"We can assume that there are tens of thousands of people, if not hundreds of thousands, who fall outside the NHTSA standard and aren't wearing belts because they are too tight or don't fit at all," says Sandie Sabo, spokeswoman for the National Association for the Advancement of Fat Acceptance.
Advocates say the issue isn't the number of people affected, but rather that manufacturers should be required to provide a belt for whoever is capable of riding in their cars.
Extenders don't please everyone
Sabo, who uses a belt extender in her 1990 Lincoln Town Car, says extenders for all cars will suffice for now but aren't a permanent fix.
"Some large people would simply feel too embarrassed to request an extender from a car dealer and frankly, they shouldn't have to," she says.
General Motors, Ford Motor and DaimlerChrysler provide seat belt extenders. And while admitting that the length of seat belts varies from model to model, all three said their engineers are positive that people are better off belted with an extender than going without.
Ford safety spokesperson Sara Tatchio says Ford, Mercury and Lincoln brands exceed the NHTSA standard for seat belt length by 12 inches in some models and more than that in rear seats where belts are configured differently.
Volvo, now part of Ford and historically the industry leader in safety, supplies customers with an extender upon request. But Volvo spokesman Dan Johnston says the company asks its customers to sign a waiver that says they understand that the extender is meant only for the recipient and that it may not perform as well as the factory-installed belt in a crash.
"It is because there has not been any testing done that we know of for belt extenders to see how they affect the belt's performance in a crash," he says. "But we feel confident that people are better off being buckled with an extender than going without."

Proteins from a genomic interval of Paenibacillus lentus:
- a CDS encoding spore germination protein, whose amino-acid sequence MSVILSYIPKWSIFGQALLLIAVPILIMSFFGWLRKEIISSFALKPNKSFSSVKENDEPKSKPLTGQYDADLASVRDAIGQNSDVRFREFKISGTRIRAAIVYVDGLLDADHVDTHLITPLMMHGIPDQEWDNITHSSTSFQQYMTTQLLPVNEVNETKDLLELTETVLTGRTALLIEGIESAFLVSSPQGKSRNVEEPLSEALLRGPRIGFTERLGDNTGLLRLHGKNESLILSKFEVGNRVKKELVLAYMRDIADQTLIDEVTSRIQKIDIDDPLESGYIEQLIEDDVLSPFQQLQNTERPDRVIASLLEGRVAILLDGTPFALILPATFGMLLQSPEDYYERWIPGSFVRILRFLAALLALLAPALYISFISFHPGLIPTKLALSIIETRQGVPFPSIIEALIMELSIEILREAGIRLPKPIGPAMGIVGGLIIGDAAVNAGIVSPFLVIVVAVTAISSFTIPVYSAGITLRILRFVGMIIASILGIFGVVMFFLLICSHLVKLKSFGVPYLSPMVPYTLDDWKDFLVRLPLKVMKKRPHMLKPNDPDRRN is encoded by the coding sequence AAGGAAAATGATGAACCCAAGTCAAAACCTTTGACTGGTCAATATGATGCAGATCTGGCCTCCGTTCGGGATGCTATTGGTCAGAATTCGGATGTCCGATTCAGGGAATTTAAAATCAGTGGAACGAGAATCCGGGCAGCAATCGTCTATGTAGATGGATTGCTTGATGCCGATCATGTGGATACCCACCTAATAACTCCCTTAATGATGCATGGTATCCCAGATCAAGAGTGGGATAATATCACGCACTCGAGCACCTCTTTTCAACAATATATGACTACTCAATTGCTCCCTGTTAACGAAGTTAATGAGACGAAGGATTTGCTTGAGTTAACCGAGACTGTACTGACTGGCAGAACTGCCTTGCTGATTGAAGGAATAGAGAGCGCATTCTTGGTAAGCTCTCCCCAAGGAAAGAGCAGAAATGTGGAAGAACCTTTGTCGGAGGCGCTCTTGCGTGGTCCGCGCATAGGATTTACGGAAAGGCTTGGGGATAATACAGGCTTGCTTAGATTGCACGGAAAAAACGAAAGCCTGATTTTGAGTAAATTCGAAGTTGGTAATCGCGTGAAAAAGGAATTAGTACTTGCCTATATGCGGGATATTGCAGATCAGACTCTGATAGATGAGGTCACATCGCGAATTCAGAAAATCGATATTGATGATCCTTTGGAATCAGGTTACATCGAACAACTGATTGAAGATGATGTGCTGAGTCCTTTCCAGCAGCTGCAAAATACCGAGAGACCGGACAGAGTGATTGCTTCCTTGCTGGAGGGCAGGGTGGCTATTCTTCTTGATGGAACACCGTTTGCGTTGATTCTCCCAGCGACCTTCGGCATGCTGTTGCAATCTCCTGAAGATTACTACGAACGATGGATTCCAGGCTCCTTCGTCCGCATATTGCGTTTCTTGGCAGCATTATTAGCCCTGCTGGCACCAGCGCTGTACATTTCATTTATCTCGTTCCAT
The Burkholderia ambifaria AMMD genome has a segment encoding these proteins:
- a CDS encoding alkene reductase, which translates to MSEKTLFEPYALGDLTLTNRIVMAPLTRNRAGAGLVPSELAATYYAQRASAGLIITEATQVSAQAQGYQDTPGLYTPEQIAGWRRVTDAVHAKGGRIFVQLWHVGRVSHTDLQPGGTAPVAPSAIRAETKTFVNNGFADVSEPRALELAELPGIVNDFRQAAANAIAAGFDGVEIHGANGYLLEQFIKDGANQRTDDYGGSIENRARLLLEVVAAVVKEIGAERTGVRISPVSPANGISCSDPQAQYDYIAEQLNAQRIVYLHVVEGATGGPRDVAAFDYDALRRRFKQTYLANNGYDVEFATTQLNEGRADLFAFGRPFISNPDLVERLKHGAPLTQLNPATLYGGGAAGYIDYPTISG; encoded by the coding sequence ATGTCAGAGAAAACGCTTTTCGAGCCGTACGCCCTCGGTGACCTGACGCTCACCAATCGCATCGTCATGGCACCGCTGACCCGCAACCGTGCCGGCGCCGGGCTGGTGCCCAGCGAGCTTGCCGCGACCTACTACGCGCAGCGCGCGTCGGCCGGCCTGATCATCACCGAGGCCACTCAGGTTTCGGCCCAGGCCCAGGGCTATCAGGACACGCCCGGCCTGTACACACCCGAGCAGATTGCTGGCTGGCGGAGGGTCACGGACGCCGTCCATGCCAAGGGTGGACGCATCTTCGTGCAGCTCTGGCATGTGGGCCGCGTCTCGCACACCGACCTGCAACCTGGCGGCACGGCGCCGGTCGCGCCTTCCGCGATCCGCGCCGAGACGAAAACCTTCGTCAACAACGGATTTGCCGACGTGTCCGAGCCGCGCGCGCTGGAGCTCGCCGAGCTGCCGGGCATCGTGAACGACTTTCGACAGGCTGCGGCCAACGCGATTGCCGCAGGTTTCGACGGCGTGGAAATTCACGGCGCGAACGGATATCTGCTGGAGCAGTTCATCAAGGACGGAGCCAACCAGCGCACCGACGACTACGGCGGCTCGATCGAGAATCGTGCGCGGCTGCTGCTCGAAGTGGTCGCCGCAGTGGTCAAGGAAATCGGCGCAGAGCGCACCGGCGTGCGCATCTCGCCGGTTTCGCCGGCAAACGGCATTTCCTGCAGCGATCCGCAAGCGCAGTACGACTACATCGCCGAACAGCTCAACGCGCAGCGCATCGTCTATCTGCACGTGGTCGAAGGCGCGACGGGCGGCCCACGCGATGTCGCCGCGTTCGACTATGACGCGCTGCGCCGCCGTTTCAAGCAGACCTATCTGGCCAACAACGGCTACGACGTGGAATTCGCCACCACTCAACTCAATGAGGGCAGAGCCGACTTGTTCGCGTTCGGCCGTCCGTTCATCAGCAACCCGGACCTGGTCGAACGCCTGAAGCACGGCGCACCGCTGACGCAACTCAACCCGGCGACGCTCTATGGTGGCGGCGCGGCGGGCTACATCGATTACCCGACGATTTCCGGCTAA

Mercedes-Benz says it uses a dummy that is larger than the NHTSA standard and offers a modified belt that is about 12 inches longer than the standard belt for those who request it. "We prefer this approach as there has not been adequate testing done on extenders to suit us," says Mercedes spokesman Fred Heiler.
BMW says it won't supply extenders, but, at the customer's expense, it refits the car with a longer belt. Jaguar has a similar policy, but absorbs the cost. Korea's Daewoo has just completed a series of tests on extenders and is offering them with 2001 models.
Isuzu, like Honda, says that it will not modify a safety system with a device that is not adequately tested.
"That's unacceptable to us," says Isuzu spokesman David Fults. "By putting an extender on a seat belt, you modify both the belt system and the air bag system because of how far the person will be away from the air bag when the belt tightens in a crash."
"I can't see any discernible reason why any manufacturer would not offer an extender," says Phil Haseltine, president of the Automotive Coalition for Traffic Safety, a group funded by the automakers. "Given the potential numbers of people involved, NHTSA is right to be looking at this."
A grass-roots movement
Valerie Starrett is helping spread the word about Fisher's petition to a group of several hundred large people she organized in Seattle. In an accident 13 years ago, Starrett's head hit the windshield of her 1970s model Dodge Challenger. She was 230 pounds then and 35 weeks pregnant. She and her unborn baby survived despite the fact that her car's outdated lap belt wouldn't fit.
"I know that I was riding in an old car and that cars are better today, but the experience changed me," says Starrett. "We have these size-acceptance groups because we face a lot of adversity and discrimination."
Safety advocates and the government have acknowledged the need to make sure car safety devices protect children, the elderly, short people and pregnant women. Why haven't large people been part of the conversation? Chuck Hurley of the National Safety Council, who admits his organization has "certainly not had this on our screen yet," says, "Maybe they need a better lobby."
Responds Fisher, "The last person I talked to at Honda said there was literally 'nothing I could do to make Honda change its policy.' ... I took that as a challenge."
Seat belt extender policies aren't uniform